We got an invitation to give a lecture about the “state of play” on Web2 and Web3 technologies. The crowd were students at Algebra University College and the topics discussed could be a small eye-opener on our industry future.
DevOps Practices: A New Standard for Students
Interestingly, the first talking point that piqued the students’ interest was the realm of DevOps practices. Questions flew about blue/green deployments, a strategy that reduces downtime and risk by running two identical production environments. Only one of the environments is live at any given time, where the ‘blue’ environment represents the current release and the ‘green’ stands for the new release.
Equally intriguing for the future tech professionals was the discussion around maintaining web uptime. It’s not just about ensuring that a website is accessible; it’s about the intricate dance of load balancing, real-time monitoring, and incident response that keeps the digital heartbeat of a company steady.
And when it comes to Service Level Agreements (SLAs), the conversation turned to our commitment to customers—how do we quantify, guarantee, and uphold the promises of service reliability and performance?
Project Management: More Than Just Buzzwords
Our second focal point shifted to project management methodologies. The students were keen to understand the structured approach of Waterfall, with its sequential design process, versus the flexibility of Agile methodologies like Scrum and Kanban.
Scrum, with its sprints, backlogs, and scrum roles, offers a framework that fosters quick pivots and iterative development. Kanban, in contrast, visualizes workflow and emphasizes work in progress (WIP) limits to improve flow and efficiency.
This led us to the billing models: Time and Materials versus Fixed Price. We discussed how Time and Materials allow for flexibility and adaptation to changing project scopes, while Fixed Price contracts set a clear budget but can be restrictive when project paths diverge from the initial plan.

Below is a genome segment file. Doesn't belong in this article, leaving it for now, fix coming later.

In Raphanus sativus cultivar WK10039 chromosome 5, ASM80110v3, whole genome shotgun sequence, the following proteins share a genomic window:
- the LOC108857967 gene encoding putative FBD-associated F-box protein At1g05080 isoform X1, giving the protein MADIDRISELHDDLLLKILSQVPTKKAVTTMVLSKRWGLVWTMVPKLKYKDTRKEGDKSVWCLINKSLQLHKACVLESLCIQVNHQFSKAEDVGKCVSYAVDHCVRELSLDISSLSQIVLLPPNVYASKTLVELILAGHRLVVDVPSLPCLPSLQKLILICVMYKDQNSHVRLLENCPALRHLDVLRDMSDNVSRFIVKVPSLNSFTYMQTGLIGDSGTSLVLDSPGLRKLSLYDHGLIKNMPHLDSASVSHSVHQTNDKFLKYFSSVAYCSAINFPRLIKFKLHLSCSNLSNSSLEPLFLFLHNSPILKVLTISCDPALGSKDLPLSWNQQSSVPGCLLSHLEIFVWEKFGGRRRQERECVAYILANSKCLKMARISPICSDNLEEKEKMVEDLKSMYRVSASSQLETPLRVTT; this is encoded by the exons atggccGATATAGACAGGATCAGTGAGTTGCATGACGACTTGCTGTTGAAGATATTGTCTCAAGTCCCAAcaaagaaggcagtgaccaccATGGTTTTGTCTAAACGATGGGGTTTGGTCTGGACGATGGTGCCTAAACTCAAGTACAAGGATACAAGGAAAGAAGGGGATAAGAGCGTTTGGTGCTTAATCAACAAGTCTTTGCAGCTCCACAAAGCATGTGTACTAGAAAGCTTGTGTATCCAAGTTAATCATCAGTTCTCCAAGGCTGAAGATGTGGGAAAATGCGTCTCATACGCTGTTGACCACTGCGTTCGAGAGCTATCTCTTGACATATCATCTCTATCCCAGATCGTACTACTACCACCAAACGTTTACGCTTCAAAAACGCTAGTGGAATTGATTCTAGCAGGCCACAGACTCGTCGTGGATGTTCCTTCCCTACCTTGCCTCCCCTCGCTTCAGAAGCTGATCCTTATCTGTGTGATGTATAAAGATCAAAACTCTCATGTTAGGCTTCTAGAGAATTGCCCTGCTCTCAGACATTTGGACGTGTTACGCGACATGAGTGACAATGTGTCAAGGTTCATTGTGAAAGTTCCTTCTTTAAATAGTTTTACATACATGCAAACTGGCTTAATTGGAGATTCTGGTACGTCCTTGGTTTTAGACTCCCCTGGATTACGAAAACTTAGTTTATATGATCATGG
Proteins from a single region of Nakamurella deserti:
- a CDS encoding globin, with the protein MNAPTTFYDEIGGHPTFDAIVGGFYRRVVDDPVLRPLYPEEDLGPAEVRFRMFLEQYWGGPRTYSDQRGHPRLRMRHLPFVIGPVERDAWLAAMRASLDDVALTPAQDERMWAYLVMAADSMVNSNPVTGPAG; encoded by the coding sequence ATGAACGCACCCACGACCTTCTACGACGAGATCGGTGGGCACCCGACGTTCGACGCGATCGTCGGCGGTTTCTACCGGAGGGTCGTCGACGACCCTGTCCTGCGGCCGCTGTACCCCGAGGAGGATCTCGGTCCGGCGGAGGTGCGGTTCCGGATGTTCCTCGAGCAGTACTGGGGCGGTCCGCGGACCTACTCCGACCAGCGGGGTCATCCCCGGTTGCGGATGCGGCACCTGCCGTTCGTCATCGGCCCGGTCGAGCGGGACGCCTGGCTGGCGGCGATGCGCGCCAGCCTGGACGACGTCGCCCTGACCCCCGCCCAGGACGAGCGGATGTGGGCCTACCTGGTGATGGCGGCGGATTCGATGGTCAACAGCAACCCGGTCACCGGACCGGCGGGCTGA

Business Ethics: The Heart of the Matter
The third and most profound point of discussion was business ethics. Can we, as a company, decline a project on ethical grounds? The answer is as complex as the question. We delved into the reality that businesses do have the power to choose and that sometimes, the moral compass must guide the ship.
Moreover, what happens when an individual’s personal values are at odds with a project? For instance, if a vegan developer at Neuralab is assigned to a meat industry eCommerce project, do they have the right to step back? The discussion opened up a nuanced conversation about workplace ethics, individual rights, and company culture. TLDR: Neuralab hosts a lot of internal workshops on how we approach these topics and while this is not hard-science, we try to give our employees a choice of whether they will be included in a project or not.
Conclusion: A Reflection on Our Shared Future
As the lecture concluded, it was clear that these topics struck a chord with the students. They are not just learning about technology; they are grappling with the societal implications and ethical dimensions of their future roles. As we move forward, bridging the gap between Web2 and Web3, between robust management methodologies and ethical practices, we are indeed shaping an industry that is as much about human values as it is about surprising technological advancement. Students were, for instance, surprised that one of the killer Web3 applications are not transfers of BTC or ETH, but stablecoins 🙂
This lecture was not just an eye-opener for the students but also a reflective mirror for us at Neuralab, reminding us of the continuous evolution of the tech landscape and our place within it.